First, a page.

Selena Savic


Savić  will discuss Unpleasant Design – a promenade through what this duo consider as a global fashion, manifested in the form of “silent gents” that take care of behavior in public space, without the explicit presence of authorities. Their presentation will draw on international examples, photographs, essays and case studies of unpleasant urban spaces, urban furniture and communication strategies reveal this pervasive phenomenon.


Selena Savić is an architect, artist and researcher, interested in the way technology mediates the space we inhabit. She graduated from the Faculty of Architecture, University of Belgrade in 2006. She continued her studies in Media Design, graduating from the Networked Media department at the Piet Zwart Institute in Rotterdam, The Netherlands in 2010. Since September 2011 she is a doctoral candidate at the Federal Technical Institute in Lausanne, Switzerland (EPFL) and the Instituto Superior Técnico in Lisbon, Portugal (IST), and a grantee of the FCT, Portugal. At EPFL, Selena is one of the founding researchers at SINLAB, an experimental laboratory situated at the intersection of Performing Arts, Architecture, Science, Engineering and Philosophy. Her artistic work and research was exhibited at numerous exhibitions and festivals.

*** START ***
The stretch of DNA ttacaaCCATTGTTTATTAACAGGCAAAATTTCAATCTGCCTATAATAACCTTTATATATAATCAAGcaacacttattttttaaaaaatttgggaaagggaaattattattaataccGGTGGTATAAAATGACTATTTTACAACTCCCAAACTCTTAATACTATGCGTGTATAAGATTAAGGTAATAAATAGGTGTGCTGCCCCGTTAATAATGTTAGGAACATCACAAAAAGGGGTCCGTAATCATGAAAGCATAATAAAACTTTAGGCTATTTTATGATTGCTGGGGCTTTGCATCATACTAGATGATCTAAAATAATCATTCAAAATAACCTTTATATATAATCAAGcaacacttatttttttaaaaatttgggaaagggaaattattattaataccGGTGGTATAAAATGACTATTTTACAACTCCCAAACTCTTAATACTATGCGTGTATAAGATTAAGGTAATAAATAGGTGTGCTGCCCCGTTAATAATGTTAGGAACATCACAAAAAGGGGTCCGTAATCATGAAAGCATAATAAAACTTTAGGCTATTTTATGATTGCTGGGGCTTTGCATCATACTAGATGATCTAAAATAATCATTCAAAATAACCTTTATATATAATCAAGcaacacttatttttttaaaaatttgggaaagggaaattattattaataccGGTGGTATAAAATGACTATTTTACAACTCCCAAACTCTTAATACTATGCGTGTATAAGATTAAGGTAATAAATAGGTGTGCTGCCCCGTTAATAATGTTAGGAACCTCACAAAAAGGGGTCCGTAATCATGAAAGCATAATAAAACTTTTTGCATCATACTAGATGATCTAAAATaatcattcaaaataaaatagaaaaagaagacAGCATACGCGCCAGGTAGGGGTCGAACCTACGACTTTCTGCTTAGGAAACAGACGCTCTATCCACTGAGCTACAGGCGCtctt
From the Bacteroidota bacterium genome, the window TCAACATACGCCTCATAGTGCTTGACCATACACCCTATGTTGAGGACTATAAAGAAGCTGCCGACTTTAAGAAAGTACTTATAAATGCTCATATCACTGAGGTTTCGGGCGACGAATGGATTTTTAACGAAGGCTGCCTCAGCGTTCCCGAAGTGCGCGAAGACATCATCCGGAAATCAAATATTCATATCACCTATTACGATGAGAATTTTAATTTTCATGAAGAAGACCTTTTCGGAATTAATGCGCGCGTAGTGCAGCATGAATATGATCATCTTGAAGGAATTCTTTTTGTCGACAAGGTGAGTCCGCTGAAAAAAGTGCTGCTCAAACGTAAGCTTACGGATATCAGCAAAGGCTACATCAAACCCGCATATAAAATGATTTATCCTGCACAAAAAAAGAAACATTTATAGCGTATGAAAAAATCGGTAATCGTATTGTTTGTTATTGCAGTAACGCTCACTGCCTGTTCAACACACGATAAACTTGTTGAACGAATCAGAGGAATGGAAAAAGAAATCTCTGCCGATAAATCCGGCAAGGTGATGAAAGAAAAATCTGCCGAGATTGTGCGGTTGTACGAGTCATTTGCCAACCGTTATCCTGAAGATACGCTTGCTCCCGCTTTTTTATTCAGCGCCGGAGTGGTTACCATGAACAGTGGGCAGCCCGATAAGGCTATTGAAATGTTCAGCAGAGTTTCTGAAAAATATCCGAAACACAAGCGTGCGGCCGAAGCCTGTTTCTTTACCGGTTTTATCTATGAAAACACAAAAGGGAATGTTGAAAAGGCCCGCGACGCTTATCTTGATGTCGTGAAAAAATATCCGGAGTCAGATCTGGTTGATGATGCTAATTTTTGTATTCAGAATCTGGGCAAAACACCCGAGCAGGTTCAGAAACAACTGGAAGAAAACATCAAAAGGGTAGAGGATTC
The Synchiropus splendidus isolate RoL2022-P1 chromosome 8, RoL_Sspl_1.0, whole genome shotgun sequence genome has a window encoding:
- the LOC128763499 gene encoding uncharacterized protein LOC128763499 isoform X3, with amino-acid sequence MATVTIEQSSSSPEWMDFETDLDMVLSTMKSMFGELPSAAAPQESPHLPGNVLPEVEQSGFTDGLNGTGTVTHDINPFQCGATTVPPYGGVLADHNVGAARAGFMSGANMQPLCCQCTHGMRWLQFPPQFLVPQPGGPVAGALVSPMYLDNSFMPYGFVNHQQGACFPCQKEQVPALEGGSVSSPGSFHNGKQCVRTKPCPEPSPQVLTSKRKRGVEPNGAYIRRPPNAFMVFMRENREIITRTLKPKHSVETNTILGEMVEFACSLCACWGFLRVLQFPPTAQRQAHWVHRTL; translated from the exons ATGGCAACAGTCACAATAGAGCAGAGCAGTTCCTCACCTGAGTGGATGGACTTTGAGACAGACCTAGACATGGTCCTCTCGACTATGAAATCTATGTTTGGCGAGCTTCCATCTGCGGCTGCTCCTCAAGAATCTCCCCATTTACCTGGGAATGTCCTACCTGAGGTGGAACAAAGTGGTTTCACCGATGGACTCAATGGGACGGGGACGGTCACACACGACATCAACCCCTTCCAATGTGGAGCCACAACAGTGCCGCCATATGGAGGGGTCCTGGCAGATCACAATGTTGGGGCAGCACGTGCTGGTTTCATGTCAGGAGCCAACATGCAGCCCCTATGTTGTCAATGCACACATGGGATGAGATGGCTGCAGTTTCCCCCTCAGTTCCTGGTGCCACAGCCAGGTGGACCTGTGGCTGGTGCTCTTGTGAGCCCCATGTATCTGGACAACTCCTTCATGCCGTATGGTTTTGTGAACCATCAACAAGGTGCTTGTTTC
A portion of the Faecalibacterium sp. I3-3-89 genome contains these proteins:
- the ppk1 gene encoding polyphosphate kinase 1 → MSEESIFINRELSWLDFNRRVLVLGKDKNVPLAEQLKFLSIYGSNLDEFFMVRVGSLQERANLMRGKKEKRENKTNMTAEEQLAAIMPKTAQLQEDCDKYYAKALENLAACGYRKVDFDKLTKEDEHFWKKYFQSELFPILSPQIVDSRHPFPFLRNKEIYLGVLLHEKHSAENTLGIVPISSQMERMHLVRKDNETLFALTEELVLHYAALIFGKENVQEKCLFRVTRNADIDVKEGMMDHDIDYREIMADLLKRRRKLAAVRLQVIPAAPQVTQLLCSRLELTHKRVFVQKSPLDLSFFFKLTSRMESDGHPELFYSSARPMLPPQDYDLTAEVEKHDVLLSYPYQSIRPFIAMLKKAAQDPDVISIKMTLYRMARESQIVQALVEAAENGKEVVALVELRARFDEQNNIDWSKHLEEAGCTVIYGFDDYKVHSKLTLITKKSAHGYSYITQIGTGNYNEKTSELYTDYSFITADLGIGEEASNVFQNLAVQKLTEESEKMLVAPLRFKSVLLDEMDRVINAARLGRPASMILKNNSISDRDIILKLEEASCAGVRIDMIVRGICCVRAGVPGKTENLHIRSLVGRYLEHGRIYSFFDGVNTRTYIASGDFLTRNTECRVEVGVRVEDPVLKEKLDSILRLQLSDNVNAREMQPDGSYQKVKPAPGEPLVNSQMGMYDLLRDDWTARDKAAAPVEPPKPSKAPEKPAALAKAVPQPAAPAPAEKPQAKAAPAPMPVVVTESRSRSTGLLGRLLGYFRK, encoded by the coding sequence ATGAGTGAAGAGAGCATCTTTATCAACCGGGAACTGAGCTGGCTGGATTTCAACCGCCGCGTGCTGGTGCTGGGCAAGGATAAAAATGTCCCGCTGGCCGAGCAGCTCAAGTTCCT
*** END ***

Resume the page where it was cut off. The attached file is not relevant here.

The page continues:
Unpleasant Design Workshop, Nov 12, 11-16.00, Studio with Selena Savić & Nikola Korac

As part of this programme Savić and Nikola Korac will be running a workshop in  Unpleasant Design.

Unpleasant Design is a phenomenon in which social control is inherent in the design of objects and spaces. Park benches with a central armrest where one cannot sleep, blue light in public toilets which makes intravenous injection impossible… are just a few common features we regularly encounter in public spaces. In recent years, unpleasant design has become a global fashion with many examples to be found across cities worldwide.

Designing “unpleasant design” is an intricate process. At the Unpleasant Design workshop, the participants will use persuasive and coercive design techniques to invent a design which targets a specific group, behaviour or product. We will focus particularly on technology enabled discrimination. As pervasive technology enters urban space, the configuration of the built environment will eventually change. The participants will be invited to actively take part in this change.

Places limited/book: Weise7

No special tools & skills needed. Cost: 20€

Date of publication

Mon 2 Sep 2013